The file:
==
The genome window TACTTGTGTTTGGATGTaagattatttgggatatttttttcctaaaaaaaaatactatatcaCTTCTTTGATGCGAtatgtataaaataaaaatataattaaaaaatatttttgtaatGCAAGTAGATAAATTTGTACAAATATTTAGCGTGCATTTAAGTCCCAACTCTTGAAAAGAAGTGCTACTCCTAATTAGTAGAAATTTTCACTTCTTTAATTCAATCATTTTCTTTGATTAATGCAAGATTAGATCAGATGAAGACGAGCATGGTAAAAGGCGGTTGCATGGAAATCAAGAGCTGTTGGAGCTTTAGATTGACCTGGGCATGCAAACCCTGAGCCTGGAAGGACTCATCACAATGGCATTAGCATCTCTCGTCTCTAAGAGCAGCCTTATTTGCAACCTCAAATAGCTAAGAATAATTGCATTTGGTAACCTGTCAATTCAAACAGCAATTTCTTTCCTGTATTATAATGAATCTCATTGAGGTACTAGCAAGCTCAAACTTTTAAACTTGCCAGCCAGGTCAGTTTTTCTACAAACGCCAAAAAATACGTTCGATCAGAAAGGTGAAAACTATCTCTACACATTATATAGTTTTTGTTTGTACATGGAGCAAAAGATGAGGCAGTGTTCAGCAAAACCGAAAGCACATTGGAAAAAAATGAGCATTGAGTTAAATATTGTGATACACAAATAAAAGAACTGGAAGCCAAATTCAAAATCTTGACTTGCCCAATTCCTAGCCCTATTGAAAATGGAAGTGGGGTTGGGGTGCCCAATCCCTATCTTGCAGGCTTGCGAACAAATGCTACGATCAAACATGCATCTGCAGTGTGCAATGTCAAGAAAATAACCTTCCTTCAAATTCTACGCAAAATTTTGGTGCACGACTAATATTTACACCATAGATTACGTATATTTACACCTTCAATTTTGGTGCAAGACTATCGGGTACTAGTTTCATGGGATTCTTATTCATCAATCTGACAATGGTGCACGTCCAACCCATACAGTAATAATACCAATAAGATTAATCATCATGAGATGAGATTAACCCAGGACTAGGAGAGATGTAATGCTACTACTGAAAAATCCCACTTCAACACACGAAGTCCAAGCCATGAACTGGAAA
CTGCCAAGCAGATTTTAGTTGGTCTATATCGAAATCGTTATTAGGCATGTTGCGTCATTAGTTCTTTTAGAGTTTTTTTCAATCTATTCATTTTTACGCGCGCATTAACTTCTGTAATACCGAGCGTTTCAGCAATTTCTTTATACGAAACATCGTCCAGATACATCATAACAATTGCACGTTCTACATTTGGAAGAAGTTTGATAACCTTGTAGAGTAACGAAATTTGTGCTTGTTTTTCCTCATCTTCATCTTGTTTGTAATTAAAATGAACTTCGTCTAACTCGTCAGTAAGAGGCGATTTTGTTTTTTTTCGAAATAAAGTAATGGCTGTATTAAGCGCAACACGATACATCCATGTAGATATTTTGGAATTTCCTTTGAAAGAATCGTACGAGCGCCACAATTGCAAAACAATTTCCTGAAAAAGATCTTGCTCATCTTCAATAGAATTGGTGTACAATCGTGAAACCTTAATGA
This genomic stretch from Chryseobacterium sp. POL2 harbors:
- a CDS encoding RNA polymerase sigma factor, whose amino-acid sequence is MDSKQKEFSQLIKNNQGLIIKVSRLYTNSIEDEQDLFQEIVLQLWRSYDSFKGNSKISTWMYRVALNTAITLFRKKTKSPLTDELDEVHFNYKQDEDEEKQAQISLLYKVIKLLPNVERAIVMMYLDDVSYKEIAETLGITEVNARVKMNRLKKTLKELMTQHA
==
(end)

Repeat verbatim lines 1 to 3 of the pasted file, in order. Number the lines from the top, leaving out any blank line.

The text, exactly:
The genome window TACTTGTGTTTGGATGTaagattatttgggatatttttttcctaaaaaaaaatactatatcaCTTCTTTGATGCGAtatgtataaaataaaaatataattaaaaaatatttttgtaatGCAAGTAGATAAATTTGTACAAATATTTAGCGTGCATTTAAGTCCCAACTCTTGAAAAGAAGTGCTACTCCTAATTAGTAGAAATTTTCACTTCTTTAATTCAATCATTTTCTTTGATTAATGCAAGATTAGATCAGATGAAGACGAGCATGGTAAAAGGCGGTTGCATGGAAATCAAGAGCTGTTGGAGCTTTAGATTGACCTGGGCATGCAAACCCTGAGCCTGGAAGGACTCATCACAATGGCATTAGCATCTCTCGTCTCTAAGAGCAGCCTTATTTGCAACCTCAAATAGCTAAGAATAATTGCATTTGGTAACCTGTCAATTCAAACAGCAATTTCTTTCCTGTATTATAATGAATCTCATTGAGGTACTAGCAAGCTCAAACTTTTAAACTTGCCAGCCAGGTCAGTTTTTCTACAAACGCCAAAAAATACGTTCGATCAGAAAGGTGAAAACTATCTCTACACATTATATAGTTTTTGTTTGTACATGGAGCAAAAGATGAGGCAGTGTTCAGCAAAACCGAAAGCACATTGGAAAAAAATGAGCATTGAGTTAAATATTGTGATACACAAATAAAAGAACTGGAAGCCAAATTCAAAATCTTGACTTGCCCAATTCCTAGCCCTATTGAAAATGGAAGTGGGGTTGGGGTGCCCAATCCCTATCTTGCAGGCTTGCGAACAAATGCTACGATCAAACATGCATCTGCAGTGTGCAATGTCAAGAAAATAACCTTCCTTCAAATTCTACGCAAAATTTTGGTGCACGACTAATATTTACACCATAGATTACGTATATTTACACCTTCAATTTTGGTGCAAGACTATCGGGTACTAGTTTCATGGGATTCTTATTCATCAATCTGACAATGGTGCACGTCCAACCCATACAGTAATAATACCAATAAGATTAATCATCATGAGATGAGATTAACCCAGGACTAGGAGAGATGTAATGCTACTACTGAAAAATCCCACTTCAACACACGAAGTCCAAGCCATGAACTGGAAA
CTGCCAAGCAGATTTTAGTTGGTCTATATCGAAATCGTTATTAGGCATGTTGCGTCATTAGTTCTTTTAGAGTTTTTTTCAATCTATTCATTTTTACGCGCGCATTAACTTCTGTAATACCGAGCGTTTCAGCAATTTCTTTATACGAAACATCGTCCAGATACATCATAACAATTGCACGTTCTACATTTGGAAGAAGTTTGATAACCTTGTAGAGTAACGAAATTTGTGCTTGTTTTTCCTCATCTTCATCTTGTTTGTAATTAAAATGAACTTCGTCTAACTCGTCAGTAAGAGGCGATTTTGTTTTTTTTCGAAATAAAGTAATGGCTGTATTAAGCGCAACACGATACATCCATGTAGATATTTTGGAATTTCCTTTGAAAGAATCGTACGAGCGCCACAATTGCAAAACAATTTCCTGAAAAAGATCTTGCTCATCTTCAATAGAATTGGTGTACAATCGTGAAACCTTAATGA
This genomic stretch from Chryseobacterium sp. POL2 harbors: